The apparent onset of enduring spring warmth across Minnesota also brings the likelihood of violent weather — a fitting coincidence for Severe Weather Awareness Week, which runs Monday through Friday.

In Hennepin County, emergency managers are putting a special focus on making schools ready to respond to warm-season storms, including tornadoes. Schools have long been well-protected against fire and more recently have strengthened their guard against intruders, while storm preparedness hasn't received the same attention, officials say.

Sarah Stalker, community engagement coordinator for Hennepin County who also has a degree in meteorology, said schools are vulnerable in storms because they hold large numbers of children and adults, most of whom aren't paying attention to the weather.

Minnesota has also been lucky in that regard, assistant state climatologist Pete Boulay said. Most of the strong tornadoes that bruise Minnesota occur in the summer, when schools might have fewer people in them, he said. The tornado that wiped out the high school in Wadena in 2010 occurred on June 17, a Thursday, at 4 p.m. No one was killed in the EF4 twister. The tornado that tore through St. Peter on March 29, 1998, took out eight buildings on the Gustavus Adolphus College campus but occurred during spring break.

Conversely, seven third-graders were killed when a tornado hit a school in Moore, Okla., last May.

Jeff Goldy, crisis management leader for the Hopkins public schools, said schools are required by law to have five fire drills and five lockdown drills each school year, but only one for severe weather.

Fear and risk

"Our risk of being hit by a tornado is far greater than having an intruder come in and shoot up the building," Goldy said. "The fear of that is greater, but the risk of occurrence is reversed."

Hopkins will hold two severe weather drills this year, exceeding the requirement. That's one reason it was recently certified by the National Weather Service as "StormReady" — the first district in the state to be certified. Minnesota has 30 StormReady sites, including Southwest Minnesota State University in Marshall, Valleyfair, 11 counties and 10 small cities.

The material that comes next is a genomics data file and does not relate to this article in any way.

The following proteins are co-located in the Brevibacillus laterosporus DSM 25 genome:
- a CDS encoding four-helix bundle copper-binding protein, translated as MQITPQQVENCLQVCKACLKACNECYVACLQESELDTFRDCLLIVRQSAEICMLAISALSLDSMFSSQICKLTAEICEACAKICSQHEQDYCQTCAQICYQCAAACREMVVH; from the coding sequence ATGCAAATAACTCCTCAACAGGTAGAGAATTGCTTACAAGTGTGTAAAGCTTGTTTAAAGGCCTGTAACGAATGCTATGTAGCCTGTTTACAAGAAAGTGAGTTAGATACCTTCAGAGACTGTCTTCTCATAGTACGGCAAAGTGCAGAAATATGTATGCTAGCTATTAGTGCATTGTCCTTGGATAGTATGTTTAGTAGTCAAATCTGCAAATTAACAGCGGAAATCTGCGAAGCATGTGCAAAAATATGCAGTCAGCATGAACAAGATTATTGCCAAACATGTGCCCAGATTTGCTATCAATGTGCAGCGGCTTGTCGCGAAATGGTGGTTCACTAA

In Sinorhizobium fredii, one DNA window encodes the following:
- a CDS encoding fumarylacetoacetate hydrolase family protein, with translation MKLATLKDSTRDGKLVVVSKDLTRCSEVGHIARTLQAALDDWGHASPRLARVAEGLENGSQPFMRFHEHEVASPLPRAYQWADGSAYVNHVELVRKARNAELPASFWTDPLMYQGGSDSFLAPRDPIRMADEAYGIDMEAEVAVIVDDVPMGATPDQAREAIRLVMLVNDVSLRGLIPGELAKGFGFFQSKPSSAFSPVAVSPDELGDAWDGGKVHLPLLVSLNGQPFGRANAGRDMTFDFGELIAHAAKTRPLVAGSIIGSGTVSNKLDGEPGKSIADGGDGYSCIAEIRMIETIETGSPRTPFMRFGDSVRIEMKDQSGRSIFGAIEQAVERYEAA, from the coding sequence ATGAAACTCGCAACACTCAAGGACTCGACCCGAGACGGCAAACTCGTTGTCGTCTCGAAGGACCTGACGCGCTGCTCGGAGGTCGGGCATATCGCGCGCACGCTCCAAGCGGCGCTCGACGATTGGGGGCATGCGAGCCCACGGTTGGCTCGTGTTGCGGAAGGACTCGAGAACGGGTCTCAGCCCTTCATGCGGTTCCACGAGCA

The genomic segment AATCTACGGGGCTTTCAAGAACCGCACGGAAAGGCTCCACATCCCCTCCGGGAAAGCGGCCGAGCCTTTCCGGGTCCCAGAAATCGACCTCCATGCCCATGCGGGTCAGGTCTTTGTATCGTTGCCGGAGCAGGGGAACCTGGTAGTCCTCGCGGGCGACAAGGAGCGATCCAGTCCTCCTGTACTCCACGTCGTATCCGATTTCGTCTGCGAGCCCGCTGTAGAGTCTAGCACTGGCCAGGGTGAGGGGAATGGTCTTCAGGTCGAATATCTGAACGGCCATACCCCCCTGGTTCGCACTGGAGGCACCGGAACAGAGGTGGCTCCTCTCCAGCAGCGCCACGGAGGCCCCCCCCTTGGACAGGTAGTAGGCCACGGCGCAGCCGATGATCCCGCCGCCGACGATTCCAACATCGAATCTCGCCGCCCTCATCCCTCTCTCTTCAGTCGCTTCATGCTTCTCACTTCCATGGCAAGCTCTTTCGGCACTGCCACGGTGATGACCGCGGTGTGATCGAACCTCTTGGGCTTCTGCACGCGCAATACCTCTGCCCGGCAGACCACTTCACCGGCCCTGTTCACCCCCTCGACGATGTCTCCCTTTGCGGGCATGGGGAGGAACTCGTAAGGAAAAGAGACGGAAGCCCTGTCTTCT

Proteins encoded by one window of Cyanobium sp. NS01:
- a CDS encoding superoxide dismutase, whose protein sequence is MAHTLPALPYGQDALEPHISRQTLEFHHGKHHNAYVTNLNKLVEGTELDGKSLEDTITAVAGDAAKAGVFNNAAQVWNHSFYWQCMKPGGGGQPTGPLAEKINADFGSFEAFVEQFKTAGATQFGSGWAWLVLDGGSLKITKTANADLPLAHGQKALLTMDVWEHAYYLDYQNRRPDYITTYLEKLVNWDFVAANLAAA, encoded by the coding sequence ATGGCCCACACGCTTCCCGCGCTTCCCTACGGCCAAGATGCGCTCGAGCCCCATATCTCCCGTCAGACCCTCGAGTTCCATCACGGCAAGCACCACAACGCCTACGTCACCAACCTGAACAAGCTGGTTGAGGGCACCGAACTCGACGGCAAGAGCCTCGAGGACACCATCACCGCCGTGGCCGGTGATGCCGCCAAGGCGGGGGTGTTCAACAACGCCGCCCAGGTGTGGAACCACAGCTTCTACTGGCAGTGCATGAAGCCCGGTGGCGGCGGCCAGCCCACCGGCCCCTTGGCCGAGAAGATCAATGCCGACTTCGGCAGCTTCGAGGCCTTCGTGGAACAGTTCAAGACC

Goldy said the district trains and retrains staffers in all its buildings — administrators and kitchen workers included — in emergency responses. They're trained to receive cellphone alerts, program weather radios, use walkie-talkies, keep batteries fresh and even understand the owners' manuals. Select schools in each drill will undergo "enhanced" drills, with simulated property damage or injuries.

This year, based in part on the last year's tragedy in Moore, he's emphasizing that hallways, particularly those along exterior walls, can actually endanger people by collapsing. Long hallways can act as wind tunnels, he added, so Goldy is recommending simply that doors be closed at either end, if possible. Hopkins students and staffers will mostly be directed to interior hallways, classrooms (preferably small ones without windows) and even bathrooms.

"We declare all the bathrooms coed when we do it," he said.

Tornado drill

Severe Weather Awareness Week will once again feature statewide tornado drills, scheduled for Thursday.

The first will feature a run-up from a tornado watch issued by the National Weather Service at 1 p.m. to a full-blown warning, including sirens, at 1:45 p.m. Radio and television stations will also carry simulated warnings. Wisconsin will have a drill at the same time.

Another drill will feature a warning at 6:55 p.m., intended to get families not at home during the day to think about procedures they might follow at home. All metro counties take part in the evening drill, but some other Minnesota counties may not.